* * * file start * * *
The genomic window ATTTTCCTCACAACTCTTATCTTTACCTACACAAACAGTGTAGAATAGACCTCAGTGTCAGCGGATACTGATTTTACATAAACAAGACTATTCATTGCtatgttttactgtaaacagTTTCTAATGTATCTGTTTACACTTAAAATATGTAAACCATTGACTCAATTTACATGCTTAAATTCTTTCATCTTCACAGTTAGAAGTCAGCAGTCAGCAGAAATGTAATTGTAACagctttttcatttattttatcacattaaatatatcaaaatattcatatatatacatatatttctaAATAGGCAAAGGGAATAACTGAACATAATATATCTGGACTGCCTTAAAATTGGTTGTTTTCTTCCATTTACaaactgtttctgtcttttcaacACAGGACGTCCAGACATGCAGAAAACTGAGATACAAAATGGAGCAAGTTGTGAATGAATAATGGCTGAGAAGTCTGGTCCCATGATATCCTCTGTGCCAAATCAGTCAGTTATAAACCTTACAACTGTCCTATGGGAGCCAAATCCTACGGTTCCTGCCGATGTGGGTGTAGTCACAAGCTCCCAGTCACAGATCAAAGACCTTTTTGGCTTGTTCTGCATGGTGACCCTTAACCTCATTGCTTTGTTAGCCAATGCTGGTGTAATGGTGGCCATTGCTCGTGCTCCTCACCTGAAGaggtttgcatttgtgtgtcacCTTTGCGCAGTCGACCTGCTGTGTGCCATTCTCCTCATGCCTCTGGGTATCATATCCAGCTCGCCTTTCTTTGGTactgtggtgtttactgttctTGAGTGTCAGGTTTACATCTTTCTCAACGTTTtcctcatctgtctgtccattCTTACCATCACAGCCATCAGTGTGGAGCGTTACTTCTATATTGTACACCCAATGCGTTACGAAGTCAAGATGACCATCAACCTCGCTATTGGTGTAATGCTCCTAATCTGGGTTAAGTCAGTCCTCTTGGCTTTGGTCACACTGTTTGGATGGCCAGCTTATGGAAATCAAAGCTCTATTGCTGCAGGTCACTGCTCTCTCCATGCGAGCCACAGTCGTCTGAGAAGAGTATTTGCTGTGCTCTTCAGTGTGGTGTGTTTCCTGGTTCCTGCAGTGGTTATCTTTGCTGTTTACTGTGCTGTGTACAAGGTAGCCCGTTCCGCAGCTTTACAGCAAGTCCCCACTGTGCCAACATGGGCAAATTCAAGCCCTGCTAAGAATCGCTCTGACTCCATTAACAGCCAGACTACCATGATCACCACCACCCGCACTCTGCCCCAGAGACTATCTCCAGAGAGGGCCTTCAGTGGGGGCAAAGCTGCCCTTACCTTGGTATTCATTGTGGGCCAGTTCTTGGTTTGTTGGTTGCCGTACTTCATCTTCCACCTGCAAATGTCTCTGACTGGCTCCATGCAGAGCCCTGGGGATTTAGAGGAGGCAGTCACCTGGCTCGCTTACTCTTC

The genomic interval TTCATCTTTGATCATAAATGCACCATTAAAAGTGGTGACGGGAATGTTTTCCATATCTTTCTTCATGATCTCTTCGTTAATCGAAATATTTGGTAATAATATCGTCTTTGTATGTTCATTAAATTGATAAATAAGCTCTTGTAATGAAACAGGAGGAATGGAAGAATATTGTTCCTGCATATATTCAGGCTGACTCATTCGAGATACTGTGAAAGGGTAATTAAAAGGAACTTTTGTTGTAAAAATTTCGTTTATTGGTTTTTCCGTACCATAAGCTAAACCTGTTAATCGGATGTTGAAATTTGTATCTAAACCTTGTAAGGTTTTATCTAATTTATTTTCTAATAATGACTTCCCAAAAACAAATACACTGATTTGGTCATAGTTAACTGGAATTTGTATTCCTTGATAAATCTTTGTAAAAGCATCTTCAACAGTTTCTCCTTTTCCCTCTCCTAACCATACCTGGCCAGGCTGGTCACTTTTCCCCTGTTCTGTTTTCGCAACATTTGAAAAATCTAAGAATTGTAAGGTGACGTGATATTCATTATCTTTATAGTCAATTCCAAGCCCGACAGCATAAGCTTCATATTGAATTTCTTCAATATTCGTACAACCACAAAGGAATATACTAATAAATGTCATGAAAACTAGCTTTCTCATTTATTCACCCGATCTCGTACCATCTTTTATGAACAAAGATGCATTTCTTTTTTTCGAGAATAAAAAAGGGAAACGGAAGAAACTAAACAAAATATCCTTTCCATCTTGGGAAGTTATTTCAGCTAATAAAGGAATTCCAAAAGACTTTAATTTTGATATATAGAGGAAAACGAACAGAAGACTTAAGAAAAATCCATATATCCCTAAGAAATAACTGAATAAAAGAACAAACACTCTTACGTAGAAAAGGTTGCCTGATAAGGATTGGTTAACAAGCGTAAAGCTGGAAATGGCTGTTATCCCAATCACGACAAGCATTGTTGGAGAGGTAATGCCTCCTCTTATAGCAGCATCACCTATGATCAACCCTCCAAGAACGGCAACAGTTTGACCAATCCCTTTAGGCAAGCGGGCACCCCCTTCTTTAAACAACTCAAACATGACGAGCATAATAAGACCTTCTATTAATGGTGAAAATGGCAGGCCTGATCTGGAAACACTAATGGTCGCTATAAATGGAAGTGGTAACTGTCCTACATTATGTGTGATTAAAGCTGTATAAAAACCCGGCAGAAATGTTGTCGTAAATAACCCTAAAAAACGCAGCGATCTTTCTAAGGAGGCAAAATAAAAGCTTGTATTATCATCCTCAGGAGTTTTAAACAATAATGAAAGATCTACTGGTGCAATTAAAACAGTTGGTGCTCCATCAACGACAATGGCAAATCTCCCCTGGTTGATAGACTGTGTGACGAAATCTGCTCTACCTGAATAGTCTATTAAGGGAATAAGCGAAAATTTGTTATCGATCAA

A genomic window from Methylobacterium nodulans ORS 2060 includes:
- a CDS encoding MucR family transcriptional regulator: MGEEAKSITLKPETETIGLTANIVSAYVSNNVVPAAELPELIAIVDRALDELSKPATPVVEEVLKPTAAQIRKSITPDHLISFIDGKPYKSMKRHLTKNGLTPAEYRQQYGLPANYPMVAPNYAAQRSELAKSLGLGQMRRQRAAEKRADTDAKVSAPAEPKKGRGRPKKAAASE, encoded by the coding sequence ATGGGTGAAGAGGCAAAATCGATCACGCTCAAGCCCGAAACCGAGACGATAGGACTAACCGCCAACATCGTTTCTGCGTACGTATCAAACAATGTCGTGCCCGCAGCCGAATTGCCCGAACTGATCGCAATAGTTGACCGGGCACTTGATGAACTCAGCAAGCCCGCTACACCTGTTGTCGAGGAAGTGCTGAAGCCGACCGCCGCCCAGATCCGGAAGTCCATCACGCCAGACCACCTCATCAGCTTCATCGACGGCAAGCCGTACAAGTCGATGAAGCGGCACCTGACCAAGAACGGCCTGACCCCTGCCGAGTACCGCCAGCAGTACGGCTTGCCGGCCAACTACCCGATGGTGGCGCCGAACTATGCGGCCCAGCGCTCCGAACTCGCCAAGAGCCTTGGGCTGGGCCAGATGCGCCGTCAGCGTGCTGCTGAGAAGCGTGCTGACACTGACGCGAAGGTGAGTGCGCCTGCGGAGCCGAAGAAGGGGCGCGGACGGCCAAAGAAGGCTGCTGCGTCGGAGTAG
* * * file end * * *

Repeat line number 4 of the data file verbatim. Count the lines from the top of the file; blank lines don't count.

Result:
- a CDS encoding MucR family transcriptional regulator: MGEEAKSITLKPETETIGLTANIVSAYVSNNVVPAAELPELIAIVDRALDELSKPATPVVEEVLKPTAAQIRKSITPDHLISFIDGKPYKSMKRHLTKNGLTPAEYRQQYGLPANYPMVAPNYAAQRSELAKSLGLGQMRRQRAAEKRADTDAKVSAPAEPKKGRGRPKKAAASE, encoded by the coding sequence ATGGGTGAAGAGGCAAAATCGATCACGCTCAAGCCCGAAACCGAGACGATAGGACTAACCGCCAACATCGTTTCTGCGTACGTATCAAACAATGTCGTGCCCGCAGCCGAATTGCCCGAACTGATCGCAATAGTTGACCGGGCACTTGATGAACTCAGCAAGCCCGCTACACCTGTTGTCGAGGAAGTGCTGAAGCCGACCGCCGCCCAGATCCGGAAGTCCATCACGCCAGACCACCTCATCAGCTTCATCGACGGCAAGCCGTACAAGTCGATGAAGCGGCACCTGACCAAGAACGGCCTGACCCCTGCCGAGTACCGCCAGCAGTACGGCTTGCCGGCCAACTACCCGATGGTGGCGCCGAACTATGCGGCCCAGCGCTCCGAACTCGCCAAGAGCCTTGGGCTGGGCCAGATGCGCCGTCAGCGTGCTGCTGAGAAGCGTGCTGACACTGACGCGAAGGTGAGTGCGCCTGCGGAGCCGAAGAAGGGGCGCGGACGGCCAAAGAAGGCTGCTGCGTCGGAGTAG